The UPC’s other wing, led by Nyobé, took a violent turn after the 1956 election of Andre-Marie Mbida as Premier of the National Assembly. In 1957, after the UPC’s repeated attempts to capture seats in the Assembly and the denial of Nyobé’s amnesty requests for all the imprisoned upécistes, Nyobé’s maquis resorted dramatically to violence on an unprecedented scale, turning to a scorched-earth policy of assassination and brutality. Often, it seems, these battles were fueled as much by intra-revolutionary schisms as they were by tribal competition, though. Especially between the Bassa, Mungo, and Bamileke peoples, these terrorist activities seem to have caused more harm than good to the UPC ralliément. Within a year, lasting only from September of 1957 to October of 1958, despite change of government to Ahmadou Ahidjo, a more nationalist Premier, 371 rebels were killed, 104 wounded, and almost 900 were arrested.
In a surprise ambush at his hiding place near his home in Boumnyébel, the heart of the upécistes left the rebellion. Ruben Um Nyobé was killed by a military patrol on September 13, 1958, and a few days later Theodore Mayi-Matnip, his close associate, surrendered to the authorities. Meanwhile, as Moumié continued his jet-set Pan-Africanist lifestyle, he was invited to dinner in Geneva to interview with a journalist in January 1960. Whether the mistake was due to Moumié’s egotism or ignorance, his dinner “interview” would be his last. Jacques Foccart, working for the French Secret Service, poisoned Moumié with Thallium and decided the final end of UPC leadership.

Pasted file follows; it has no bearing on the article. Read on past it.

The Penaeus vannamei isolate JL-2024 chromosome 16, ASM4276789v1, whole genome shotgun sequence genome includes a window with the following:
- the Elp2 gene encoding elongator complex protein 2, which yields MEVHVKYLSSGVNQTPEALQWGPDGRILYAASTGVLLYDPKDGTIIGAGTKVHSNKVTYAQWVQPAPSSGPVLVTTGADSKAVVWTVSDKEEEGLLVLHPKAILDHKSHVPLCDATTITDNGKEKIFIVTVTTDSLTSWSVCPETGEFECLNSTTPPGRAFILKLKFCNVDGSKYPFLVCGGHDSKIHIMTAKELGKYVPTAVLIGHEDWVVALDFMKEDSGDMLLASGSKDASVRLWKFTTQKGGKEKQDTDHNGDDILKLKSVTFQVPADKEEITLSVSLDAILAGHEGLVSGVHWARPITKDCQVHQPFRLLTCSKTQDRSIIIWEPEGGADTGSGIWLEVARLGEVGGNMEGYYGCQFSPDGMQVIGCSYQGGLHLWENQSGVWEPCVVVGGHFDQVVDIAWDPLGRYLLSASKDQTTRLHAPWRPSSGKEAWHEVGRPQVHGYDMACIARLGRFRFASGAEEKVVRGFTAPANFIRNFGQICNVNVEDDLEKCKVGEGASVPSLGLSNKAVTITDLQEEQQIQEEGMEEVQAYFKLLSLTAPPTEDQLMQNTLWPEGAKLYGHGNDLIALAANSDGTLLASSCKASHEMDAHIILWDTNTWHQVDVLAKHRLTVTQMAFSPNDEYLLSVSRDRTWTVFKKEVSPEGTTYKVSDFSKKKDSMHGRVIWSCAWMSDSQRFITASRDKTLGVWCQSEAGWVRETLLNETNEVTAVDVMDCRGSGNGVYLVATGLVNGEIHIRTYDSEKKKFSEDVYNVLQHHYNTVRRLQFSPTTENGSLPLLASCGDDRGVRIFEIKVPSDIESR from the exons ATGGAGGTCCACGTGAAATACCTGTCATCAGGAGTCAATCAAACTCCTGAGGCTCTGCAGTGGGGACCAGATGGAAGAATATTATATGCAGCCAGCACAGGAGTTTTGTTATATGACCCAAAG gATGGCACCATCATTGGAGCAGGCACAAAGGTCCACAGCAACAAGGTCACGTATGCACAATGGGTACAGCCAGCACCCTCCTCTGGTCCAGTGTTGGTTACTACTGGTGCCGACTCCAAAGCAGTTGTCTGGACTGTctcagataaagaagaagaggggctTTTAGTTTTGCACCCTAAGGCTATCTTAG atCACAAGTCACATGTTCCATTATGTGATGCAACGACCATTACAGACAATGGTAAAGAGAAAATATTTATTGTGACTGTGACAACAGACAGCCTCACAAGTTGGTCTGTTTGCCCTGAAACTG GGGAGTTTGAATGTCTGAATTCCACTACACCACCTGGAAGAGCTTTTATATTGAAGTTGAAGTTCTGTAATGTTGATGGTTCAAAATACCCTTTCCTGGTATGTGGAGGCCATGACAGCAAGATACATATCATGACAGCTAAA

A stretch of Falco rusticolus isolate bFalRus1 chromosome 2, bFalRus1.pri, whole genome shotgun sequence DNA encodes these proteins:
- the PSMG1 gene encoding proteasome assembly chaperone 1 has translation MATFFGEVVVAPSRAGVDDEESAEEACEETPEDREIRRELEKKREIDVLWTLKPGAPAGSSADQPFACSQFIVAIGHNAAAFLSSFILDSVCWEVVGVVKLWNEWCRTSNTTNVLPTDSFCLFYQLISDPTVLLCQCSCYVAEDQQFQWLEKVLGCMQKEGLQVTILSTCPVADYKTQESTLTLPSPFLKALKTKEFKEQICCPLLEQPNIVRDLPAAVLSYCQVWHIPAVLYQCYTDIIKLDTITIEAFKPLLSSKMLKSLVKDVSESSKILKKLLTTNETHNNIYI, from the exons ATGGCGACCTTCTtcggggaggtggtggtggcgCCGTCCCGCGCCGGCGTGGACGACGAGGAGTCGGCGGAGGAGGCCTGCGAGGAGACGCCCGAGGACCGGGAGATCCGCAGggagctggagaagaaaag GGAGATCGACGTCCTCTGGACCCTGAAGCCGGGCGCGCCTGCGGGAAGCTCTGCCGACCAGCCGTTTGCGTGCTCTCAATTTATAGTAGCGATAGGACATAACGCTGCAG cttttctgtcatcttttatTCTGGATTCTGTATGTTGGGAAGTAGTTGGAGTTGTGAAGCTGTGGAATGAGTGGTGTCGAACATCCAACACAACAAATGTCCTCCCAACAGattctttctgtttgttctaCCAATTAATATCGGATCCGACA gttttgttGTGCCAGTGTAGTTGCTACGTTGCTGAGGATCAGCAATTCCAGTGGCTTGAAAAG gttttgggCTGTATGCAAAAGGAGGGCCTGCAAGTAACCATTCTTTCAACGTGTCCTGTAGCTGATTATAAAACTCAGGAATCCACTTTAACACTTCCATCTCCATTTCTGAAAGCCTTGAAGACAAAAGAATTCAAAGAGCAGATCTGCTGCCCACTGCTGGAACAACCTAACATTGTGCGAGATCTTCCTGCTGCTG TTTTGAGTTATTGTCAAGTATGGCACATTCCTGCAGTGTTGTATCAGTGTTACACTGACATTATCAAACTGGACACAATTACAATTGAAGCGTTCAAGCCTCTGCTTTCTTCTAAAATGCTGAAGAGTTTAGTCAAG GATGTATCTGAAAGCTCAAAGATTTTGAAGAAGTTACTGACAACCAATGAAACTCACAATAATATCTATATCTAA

AHIDJO’S RISE & THE UPC’S FALL
Ahmadou Ahidjo rose to Premiership after Mbida’s short and tumultuous time as leader of the National Assembly in 1958. In the following two years, before Cameroun’s independence and reunification with the Cameroons, the UPC continued to be hunted by government forces and defamed by the National Assembly. Despite their demonization during the run-up to independence, Ahidjo utilized the characters of Nyobé and Moumié as heroes of independence and appropriated the UPC’s narrative to strengthen the government’s nationalistic rhetoric. Ahidjo ultimately rode this wave of hijacked nationalistic fervor to become the first president of the Federal Republic of Cameroon in 1961; a position he retained until his resignation in 1982 for health reasons. Neville Rubin writes of Nyobé, “the dead leader was acclaimed as a national hero: he was widely mourned throughout the territory and praised for his dedication and honesty by ministers and other politicians who had been his bitter foes when he was alive.” Even after independence and reunification though, the UPC remained an underground, clandestine nationalist movement. Its final remaining leader Ernest Ouandié was captured and convicted of a conspiracy to assassinate president Ahidjo. He was executed by firing squad in 1971.